Settling in the city in 1948, Cook later obtained an agent and three years later was given the part of the inge'nue in Fain and Harburg's "Flahooley" on Broadway. "I think it was because I was driven," she says, with anything but a driven look in her soft gaze. "I wanted so much to do what I do that the desire was greater than the fear . . . I wasn't seeking fame. I was seeking to communicate. I wasn't seeking a career. I just wanted to sing and perform and get through to people."
Then followed a 20-year chunk of credits -- musical and straight drama -- on Broadway and other New York stages. " 'The Music Man' was the biggest hit that I did and 'Candide' was the most prestigious and most difficult by far."
But with the roles came ups and downs that apparently go with stage life. They have been well documented: The 13-year marriage that ended in divorce in 1965 (from which she has a son, Adam); and Cook's discovery that certain unexplained mood swings and weight gain had been due to hypoglycemia.
She undertook a diet regimen to counteract the problem and embarked on a "second" career in more intimate nightclubs and small halls, including a summer tour in 1973 singing Gershwin. In 1975, her first Carnegie Hall concert garnered critical raves and led The New York Times to declare there was "no other voice of such magnificence in popular music" and call her "an instant cult figure." She appeared in Washington several times, looking trimmer and more assured each visit as she played to sellout audiences.
As for her audiences, Cook has a particular fondness for the Washington cult contingent: "They're very alert and bright and really quick on the uptake. It's somewhat like performing for a college audience -- they're right there, they get it . . . I performed several times at the Kennedy Center but mainly I've performed at Charlie's and it's just a very intelligent, bright audience . . .
(On stage in "Broadway," stressing her love of Washington and, particularly, shopping in Washington, she states, "Hell, I'd crawl on my hands and knees to Neiman-Marcus.")
"I love it when young people come up to me and say, 'Boy I never heard you before, my friend told me you were great and I had to be dragged here and I'm glad I came,' and that sort of thing. It's kinda nice.
"There's a physician that's a friend of mine now who went to Paris to see me and he just went to Chicago to see me. He flies all over. Very nice guy."
At 57, Cook feels no impulse to stop. Her voice, she points out, is not that of an opera singer's where long-term strain takes its toll. "I think I'm singing now as well or better than I ever have . . . People's voices do change as you get older. I think my voice is warmer and richer than it used to be. I kind of like it more. There was a lightness about my voice before that I think is changing into a more mellow sound, but I kind of like it."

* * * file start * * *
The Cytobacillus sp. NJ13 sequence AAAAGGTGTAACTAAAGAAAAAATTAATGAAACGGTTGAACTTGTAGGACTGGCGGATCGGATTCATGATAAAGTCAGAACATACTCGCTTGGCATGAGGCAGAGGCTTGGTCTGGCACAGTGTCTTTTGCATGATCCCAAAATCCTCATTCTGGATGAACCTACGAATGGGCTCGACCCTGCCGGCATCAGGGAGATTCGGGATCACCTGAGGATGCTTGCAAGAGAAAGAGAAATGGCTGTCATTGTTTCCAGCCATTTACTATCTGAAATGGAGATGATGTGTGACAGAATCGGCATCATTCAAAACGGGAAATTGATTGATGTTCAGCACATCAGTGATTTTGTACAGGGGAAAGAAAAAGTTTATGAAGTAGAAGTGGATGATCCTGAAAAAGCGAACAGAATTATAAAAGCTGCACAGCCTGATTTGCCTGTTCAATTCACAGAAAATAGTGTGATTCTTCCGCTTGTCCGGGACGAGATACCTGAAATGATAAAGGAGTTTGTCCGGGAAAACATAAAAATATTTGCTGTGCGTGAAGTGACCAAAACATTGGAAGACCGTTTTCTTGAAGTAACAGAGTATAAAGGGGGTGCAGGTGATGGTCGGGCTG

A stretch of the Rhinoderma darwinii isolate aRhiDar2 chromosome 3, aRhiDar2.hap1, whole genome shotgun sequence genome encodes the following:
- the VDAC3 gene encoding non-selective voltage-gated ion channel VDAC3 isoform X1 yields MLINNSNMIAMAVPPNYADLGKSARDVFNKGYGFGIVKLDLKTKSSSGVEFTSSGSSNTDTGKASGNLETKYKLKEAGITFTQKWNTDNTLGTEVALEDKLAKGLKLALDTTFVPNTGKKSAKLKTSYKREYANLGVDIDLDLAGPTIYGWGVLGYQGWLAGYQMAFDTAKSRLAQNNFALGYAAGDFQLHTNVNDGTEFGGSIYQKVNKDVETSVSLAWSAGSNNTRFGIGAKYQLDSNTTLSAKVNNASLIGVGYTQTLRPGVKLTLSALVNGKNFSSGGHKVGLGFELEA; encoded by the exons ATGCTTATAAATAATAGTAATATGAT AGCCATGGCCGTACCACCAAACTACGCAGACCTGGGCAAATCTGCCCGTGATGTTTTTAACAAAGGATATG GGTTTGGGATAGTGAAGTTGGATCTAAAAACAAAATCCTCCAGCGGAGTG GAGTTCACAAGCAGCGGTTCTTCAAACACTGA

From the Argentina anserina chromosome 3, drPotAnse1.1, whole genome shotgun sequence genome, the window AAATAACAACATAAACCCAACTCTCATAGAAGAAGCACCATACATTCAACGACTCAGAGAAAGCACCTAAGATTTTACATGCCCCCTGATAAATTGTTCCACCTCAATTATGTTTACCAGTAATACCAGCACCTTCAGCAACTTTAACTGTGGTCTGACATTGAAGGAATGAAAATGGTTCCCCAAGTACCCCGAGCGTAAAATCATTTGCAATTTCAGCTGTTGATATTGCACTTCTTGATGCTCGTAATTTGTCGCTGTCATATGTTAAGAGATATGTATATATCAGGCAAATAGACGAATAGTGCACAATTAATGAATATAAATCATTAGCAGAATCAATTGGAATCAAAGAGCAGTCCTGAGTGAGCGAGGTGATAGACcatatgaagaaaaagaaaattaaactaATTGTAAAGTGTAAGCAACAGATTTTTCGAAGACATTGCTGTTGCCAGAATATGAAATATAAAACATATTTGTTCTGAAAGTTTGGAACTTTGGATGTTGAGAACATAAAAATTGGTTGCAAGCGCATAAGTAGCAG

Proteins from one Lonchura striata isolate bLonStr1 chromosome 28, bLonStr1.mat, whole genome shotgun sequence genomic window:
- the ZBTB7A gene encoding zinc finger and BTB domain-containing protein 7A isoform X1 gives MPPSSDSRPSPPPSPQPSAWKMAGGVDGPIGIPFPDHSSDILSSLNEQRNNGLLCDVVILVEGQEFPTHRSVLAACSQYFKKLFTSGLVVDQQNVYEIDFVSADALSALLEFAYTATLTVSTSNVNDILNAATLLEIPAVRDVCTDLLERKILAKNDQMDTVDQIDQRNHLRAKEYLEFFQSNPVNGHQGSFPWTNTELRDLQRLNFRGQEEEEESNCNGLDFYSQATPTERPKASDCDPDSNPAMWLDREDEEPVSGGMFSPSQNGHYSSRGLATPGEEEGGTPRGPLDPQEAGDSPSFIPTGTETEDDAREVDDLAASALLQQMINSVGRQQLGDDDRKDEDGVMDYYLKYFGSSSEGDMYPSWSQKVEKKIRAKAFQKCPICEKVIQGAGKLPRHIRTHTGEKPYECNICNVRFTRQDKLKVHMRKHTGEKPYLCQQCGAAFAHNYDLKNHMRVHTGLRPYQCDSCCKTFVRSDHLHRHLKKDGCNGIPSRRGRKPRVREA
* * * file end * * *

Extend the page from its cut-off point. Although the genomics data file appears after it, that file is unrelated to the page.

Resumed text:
The "Broadway" venture is a bid for the real Broadway, she says. The show is undergoing continual changes as the ensemble, which also features musical veteran Wally Harper (Cook's music director/pianist of 11 years), alters the dynamics and even changes the songs to its satisfaction. "I'd say maybe half of the show has changed or a third," says Cook, comparing the Ford's Theatre program with the prior version in Chicago. "We're putting things in different places, covering new songs."
After Washington, "Broadway" will continue in Boston and in a yet-to-be determined number of additional cities: "We've talked about Phoenix and Tucson and San Diego, San Francisco. We've talked about several places . . . We'll see what happens with this show but I would like to do another book show after this -- a show that has a story, a musical comedy."
She will continue to sing her favorite type of song, she says -- "the more emotional ones. Those are the songs that I lean toward always, and that I enjoy doing, especially the simple emotional statements."
And she will sing, she emphasizes, "till they drag me off. I show no signs of flagging at the moment and I don't want to stop anytime soon, I can tell you that."